Sedona Vortex Yoga with Yogi Blair is Streaming Online

23 Former Diplomats Urge Global Leaders to Adopt Paris-Style Agreement to Protect Biodiversity

Posted by on February 19, 2020 in Environment, Environmental Hazards with 0 Comments

The Barbary macaque (Macaca Sylvanus) is classified as “endangered” by the International Union for Conservation of Nature. (Photo: Alexas_Fotos/Pixabay)

By Jessica Corbett | Common Dreams


Ahead of government negotiations scheduled for next week on a global plan to address the biodiversity crisis, 23 former foreign ministers from various countries released a statement on Tuesday urging world leaders to act “boldly” to protect nature.

“It is clear to us… that climate change, ecosystem degradation, and the excessive exploitation of natural resources are now threatening millions of species with extinction and jeopardizing the health of our planet,” says the statement. “The loss and degradation of nature jeopardize human health, livelihoods, safety, and prosperity. It disproportionately harms our poorest communities while undermining our ability to meet a broad range of targets set by the United Nations Sustainable Development Goals.”

“The world has a moral imperative to collaborate on strong actions to mitigate and adapt to the current climate change and the biodiversity crisis. Ambitious targets for conservation of land and ocean ecosystems are vital components of the solution,” the statement continues. “Humanity sits on the precipice of irreversible loss of biodiversity and a climate crisis that imperils the future for our grandchildren and generations to come. The world must act boldly, and it must act now.”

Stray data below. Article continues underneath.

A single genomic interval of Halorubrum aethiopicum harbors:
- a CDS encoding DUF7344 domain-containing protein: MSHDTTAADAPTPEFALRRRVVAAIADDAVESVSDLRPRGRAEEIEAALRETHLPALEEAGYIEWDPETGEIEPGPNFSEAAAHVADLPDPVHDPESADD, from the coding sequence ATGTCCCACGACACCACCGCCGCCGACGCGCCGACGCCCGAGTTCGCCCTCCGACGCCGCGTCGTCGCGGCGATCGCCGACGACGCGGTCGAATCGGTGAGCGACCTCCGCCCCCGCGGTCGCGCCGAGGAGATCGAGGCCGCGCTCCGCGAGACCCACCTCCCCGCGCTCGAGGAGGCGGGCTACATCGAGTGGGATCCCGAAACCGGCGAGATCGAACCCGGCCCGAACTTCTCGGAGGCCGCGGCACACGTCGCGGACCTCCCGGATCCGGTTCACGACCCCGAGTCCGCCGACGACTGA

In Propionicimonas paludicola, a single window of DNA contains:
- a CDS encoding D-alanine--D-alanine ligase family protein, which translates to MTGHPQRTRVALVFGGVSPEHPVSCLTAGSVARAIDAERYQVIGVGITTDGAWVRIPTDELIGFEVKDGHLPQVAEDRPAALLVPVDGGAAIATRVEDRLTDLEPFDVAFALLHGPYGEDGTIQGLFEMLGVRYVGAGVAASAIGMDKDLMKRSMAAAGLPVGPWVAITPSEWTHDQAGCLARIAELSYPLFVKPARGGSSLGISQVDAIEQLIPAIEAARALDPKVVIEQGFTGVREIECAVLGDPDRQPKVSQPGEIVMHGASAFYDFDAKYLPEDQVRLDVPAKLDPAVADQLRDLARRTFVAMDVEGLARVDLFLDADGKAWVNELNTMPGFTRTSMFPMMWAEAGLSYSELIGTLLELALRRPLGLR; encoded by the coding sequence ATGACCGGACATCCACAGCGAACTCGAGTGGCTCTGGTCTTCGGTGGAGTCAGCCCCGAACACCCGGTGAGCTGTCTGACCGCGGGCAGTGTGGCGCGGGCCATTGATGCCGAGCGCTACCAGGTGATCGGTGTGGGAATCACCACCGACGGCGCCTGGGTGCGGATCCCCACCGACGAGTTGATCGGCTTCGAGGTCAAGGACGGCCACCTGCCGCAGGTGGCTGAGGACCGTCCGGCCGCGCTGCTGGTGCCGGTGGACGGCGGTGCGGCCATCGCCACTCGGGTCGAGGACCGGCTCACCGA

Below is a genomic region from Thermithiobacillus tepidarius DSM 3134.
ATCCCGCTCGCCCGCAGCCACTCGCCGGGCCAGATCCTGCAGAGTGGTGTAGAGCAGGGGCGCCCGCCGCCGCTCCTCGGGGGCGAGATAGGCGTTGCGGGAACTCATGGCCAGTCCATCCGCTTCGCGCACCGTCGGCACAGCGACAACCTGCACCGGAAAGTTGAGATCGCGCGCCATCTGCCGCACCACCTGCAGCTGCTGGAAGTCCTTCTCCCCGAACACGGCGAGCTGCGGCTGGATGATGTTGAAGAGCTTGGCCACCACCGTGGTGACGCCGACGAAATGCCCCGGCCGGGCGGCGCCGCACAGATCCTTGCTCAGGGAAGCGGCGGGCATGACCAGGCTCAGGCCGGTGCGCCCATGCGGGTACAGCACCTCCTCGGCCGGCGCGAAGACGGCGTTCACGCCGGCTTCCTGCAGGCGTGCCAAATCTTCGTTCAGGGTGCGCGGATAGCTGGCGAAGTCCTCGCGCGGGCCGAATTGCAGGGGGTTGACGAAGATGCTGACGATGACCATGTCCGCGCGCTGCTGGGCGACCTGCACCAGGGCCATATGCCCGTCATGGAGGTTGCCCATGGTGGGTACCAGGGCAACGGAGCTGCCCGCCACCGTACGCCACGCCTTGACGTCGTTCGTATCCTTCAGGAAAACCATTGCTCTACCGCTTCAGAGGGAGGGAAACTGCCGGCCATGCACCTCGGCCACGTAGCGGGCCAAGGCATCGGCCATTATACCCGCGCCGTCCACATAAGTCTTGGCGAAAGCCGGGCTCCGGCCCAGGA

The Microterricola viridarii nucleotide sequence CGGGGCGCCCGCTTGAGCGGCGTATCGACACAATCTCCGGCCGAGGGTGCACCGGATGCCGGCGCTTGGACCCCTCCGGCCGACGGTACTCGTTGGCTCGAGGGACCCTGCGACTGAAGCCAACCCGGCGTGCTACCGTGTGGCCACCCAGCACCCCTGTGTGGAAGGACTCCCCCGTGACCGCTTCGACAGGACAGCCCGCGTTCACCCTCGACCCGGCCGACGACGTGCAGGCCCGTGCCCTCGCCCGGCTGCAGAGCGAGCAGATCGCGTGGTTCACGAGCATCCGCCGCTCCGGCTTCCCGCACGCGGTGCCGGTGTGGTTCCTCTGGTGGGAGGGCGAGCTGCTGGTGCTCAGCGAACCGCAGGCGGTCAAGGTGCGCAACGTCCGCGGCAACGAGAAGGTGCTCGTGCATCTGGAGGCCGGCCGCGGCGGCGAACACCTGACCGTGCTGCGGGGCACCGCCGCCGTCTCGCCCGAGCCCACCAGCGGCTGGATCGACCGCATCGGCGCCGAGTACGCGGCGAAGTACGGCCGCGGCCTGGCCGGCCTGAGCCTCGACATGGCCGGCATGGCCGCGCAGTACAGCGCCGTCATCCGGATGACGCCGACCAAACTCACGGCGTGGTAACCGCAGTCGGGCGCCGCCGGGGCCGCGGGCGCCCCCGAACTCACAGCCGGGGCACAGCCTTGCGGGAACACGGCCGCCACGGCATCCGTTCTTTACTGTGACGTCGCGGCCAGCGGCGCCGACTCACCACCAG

A U.N. report released in May 2019 by the Intergovernmental Science-Policy Platform on Biodiversity and Ecosystem Services (IPBES) warned that, as Common Dreams reported at the time, “human exploitation of the natural world has pushed a million plant and animal species to the brink of extinction—with potentially devastating implications for the future of civilization.”

That report and a growing body of scientific research on rapidly declining biodiversity have led scientists and policymakers alike to raise the alarm about the consequences of not acting ambitiously enough to address what experts have called the “sixth mass extinction.” U.N. biodiversity chief Elizabeth Maruma Mrema told the Guardian last month that humanity risks being left to contend with an “empty world.”


The new statement from diplomats came before the Feb. 24–29 meeting of the Working Group on the Post-2020 Global Biodiversity Framework, which was recently moved from Kunming, China to Rome, Italy due to the ongoing coronavirus disease (COVID-19) outbreak. The event will build on an August 2019 meeting in Nairobi, Kenya. The third meeting in Cali, Colombia is planned for July.

Those three events will culminate in the adoption of a “Paris-style U.N. agreement” to protect nature at the 15th meeting of the Conference of the Parties (COP 15) to the Convention on Biological Diversity (CBD), which is still set to be held in Kunming in October. A 20-point draft plan to stop and reverse biodiversity loss worldwide, which will be a focus of the Rome talks, was unveiled last month.